California Heritage Council
CHC in the Field, CHC Field Trips

CHC 2011 Annual Awards Dinner
overlooking SF Bay…
What A Night!

2011 Annual Awards Dinner in San Francisco
The sun sets on the bay as the awards dinner gets under way.

Six new awards and two re-issued awards highlighted our annual Awards Dinner this past June 30th at the St. Francis Yacht Club. Multi-colored parasails and graceful seabirds painted a constantly moving picture of the bay as the sun set and the proceedings began.

Award recipients ranged from Lake Tahoe to Woodside with points in between. And the winners are…

MACLAREN LOG LODGE, circa 1935, Homewood, Lake Tahoe. This award was originally presented at our 1992 Awards Dinner to Ronald MacLaren Patterson in recognition of his restoration and preservation of the lodge.Maclaren Log Lodge in Homewood, Lake Tahoe, CA

Ron was an active Vice President in the California Heritage Council who passed away earlier this year. His family requested a copy of the award to frame and hang in the lodge, as the original award was borrowed and never returned.

LA CASITA ADOBE, circa 1842, Sonoma, California This award was originally presented at our 1974 Awards Dinner to owners Harriet and Gregory Jones, Sr., in recognition of their restoration and preservation of the Adobe. Today, it is one of Sonoma’s few structures remaining from the Mexican period and is considered the oldest occupied residence in Sonoma.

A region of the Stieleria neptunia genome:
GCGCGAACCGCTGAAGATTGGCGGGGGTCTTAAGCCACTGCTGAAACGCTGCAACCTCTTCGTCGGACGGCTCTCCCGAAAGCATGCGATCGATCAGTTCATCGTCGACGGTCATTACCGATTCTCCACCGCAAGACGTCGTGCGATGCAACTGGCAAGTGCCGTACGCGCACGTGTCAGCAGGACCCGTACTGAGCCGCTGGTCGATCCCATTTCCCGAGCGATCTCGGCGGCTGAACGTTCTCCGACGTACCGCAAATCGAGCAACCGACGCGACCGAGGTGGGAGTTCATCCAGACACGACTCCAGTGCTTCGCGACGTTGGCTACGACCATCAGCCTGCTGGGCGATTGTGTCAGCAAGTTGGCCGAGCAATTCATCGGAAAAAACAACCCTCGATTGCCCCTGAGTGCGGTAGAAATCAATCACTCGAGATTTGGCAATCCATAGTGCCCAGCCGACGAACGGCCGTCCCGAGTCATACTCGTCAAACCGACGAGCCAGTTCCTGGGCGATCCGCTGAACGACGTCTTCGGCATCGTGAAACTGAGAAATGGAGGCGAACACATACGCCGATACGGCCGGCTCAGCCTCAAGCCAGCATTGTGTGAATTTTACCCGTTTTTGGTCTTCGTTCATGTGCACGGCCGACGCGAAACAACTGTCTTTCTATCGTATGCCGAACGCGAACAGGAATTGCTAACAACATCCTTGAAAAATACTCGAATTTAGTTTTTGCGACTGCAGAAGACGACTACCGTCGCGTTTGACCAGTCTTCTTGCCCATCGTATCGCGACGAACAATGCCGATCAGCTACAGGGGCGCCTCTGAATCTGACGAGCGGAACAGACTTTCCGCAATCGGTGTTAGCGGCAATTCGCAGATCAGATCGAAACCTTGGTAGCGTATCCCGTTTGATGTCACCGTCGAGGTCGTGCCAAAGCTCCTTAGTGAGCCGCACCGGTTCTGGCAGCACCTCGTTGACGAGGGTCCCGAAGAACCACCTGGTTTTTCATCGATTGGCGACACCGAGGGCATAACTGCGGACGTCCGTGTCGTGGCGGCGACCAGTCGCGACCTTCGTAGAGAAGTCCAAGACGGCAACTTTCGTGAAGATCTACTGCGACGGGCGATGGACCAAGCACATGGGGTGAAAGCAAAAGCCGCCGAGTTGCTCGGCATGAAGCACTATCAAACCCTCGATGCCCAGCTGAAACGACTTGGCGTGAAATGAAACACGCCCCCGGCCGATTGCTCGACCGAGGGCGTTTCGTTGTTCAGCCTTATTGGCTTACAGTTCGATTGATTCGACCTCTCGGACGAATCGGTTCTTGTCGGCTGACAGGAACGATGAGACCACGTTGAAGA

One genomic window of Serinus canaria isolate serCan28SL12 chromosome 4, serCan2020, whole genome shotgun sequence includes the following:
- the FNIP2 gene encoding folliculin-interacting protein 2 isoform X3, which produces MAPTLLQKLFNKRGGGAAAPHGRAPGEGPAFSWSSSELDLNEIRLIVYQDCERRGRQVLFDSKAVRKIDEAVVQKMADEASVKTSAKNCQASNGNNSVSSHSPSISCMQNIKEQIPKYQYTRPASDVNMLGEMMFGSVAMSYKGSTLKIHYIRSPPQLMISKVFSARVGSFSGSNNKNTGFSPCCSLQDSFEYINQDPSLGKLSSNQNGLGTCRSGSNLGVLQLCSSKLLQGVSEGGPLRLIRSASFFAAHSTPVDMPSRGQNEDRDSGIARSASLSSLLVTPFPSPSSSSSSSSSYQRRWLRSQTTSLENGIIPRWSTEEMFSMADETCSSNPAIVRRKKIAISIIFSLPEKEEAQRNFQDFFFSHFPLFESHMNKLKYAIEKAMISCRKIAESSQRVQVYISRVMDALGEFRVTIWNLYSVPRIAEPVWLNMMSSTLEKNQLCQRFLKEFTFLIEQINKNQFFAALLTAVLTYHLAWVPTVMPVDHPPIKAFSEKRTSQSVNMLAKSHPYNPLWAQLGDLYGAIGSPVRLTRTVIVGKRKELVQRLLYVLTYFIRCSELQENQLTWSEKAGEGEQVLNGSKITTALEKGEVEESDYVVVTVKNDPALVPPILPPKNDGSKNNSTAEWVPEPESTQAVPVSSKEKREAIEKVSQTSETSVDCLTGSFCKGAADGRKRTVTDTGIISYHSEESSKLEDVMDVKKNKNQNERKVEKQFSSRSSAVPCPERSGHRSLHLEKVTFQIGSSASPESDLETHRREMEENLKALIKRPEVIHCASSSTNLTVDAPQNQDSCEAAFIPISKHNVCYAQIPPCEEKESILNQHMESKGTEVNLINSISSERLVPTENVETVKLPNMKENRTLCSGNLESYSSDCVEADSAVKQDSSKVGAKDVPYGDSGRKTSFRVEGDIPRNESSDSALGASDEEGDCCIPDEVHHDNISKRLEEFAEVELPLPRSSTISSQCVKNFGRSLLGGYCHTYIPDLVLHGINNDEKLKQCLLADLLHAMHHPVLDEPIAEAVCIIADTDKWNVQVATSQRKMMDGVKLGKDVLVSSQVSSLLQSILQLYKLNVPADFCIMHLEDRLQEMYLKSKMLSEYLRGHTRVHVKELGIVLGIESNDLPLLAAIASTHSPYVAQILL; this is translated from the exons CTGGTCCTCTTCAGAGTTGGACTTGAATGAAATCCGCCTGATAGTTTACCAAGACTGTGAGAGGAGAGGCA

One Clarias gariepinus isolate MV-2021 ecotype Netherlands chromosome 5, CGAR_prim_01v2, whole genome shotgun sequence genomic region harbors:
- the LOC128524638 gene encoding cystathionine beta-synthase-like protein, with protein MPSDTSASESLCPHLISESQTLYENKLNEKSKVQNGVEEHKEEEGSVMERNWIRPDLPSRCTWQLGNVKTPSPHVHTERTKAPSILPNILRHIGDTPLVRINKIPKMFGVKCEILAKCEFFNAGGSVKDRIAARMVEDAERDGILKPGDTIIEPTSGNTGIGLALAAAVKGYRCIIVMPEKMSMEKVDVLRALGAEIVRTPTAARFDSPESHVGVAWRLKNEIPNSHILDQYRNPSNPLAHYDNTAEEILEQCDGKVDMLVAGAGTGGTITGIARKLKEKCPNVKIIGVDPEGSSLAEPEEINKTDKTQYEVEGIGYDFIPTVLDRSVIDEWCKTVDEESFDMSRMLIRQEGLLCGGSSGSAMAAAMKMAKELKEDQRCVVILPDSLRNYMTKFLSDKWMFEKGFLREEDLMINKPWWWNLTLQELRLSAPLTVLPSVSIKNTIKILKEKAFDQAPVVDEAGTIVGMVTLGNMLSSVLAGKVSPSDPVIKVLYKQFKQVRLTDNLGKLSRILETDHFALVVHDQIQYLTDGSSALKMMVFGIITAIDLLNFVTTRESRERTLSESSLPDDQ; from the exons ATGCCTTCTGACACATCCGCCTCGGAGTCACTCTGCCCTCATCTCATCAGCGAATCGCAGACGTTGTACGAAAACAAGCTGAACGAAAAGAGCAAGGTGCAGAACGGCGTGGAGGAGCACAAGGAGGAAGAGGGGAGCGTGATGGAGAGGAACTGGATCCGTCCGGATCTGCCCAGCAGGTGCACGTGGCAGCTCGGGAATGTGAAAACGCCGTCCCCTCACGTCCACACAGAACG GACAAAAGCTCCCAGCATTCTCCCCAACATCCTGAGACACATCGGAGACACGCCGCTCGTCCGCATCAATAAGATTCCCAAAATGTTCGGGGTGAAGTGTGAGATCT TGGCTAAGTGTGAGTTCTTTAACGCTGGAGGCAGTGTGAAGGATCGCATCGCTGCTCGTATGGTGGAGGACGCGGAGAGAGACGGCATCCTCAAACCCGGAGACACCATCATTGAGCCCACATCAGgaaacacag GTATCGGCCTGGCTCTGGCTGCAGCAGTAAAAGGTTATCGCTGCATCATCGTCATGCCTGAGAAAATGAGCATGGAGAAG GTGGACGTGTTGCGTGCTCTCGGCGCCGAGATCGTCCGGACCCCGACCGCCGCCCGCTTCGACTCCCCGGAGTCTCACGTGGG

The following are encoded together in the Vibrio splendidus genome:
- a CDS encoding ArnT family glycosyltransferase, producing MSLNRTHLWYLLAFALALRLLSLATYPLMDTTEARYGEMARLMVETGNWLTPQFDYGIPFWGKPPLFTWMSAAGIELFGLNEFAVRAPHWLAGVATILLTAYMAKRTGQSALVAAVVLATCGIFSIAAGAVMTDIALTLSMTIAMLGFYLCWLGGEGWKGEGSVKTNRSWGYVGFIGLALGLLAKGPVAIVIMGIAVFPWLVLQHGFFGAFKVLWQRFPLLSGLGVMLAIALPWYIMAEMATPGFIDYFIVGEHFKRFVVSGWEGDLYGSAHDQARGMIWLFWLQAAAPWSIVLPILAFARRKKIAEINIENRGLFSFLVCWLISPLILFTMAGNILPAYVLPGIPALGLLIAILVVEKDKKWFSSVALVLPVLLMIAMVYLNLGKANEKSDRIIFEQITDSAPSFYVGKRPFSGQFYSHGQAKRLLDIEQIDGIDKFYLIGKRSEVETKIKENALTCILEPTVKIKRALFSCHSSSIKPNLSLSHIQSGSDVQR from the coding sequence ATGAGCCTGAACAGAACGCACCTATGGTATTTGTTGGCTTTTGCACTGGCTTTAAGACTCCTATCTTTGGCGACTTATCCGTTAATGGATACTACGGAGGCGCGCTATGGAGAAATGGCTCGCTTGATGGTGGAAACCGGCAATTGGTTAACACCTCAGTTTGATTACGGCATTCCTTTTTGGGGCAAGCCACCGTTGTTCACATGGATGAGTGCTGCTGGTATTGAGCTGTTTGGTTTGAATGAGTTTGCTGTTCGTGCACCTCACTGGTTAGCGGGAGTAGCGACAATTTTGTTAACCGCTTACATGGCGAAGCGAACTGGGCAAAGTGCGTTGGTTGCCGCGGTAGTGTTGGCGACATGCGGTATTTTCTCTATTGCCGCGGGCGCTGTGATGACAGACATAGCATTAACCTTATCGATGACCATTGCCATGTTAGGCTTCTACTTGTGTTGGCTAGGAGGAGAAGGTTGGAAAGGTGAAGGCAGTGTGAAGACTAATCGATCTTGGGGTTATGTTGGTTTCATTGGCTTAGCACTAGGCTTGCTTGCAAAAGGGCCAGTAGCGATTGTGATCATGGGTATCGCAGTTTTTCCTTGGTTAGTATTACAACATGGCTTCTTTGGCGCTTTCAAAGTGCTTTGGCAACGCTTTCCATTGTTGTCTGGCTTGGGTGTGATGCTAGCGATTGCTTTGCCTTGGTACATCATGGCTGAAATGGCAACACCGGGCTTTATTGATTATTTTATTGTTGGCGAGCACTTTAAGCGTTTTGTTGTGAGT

La Casita Adobe Interior in Sonoma, CA

The house was constructed for Captain Salvador Vallejo, brother of General Mariano Vallejo. CHC Vice President and Board Members, Robert and Leslie Demler, who knew Harriet Jones before she died, purchased the adobe from Gregory Jones, Jr. The Demlers have upgraded the property’s basic amenities, paying particular attention to preserving the character of the original adobe.

UTICA POWERHOUSE, circa 1899, Murphys, California. The demand to provide power to mines, mills and residences of Angels Camp was so great that the Union Water Company built a solid stone powerhouse.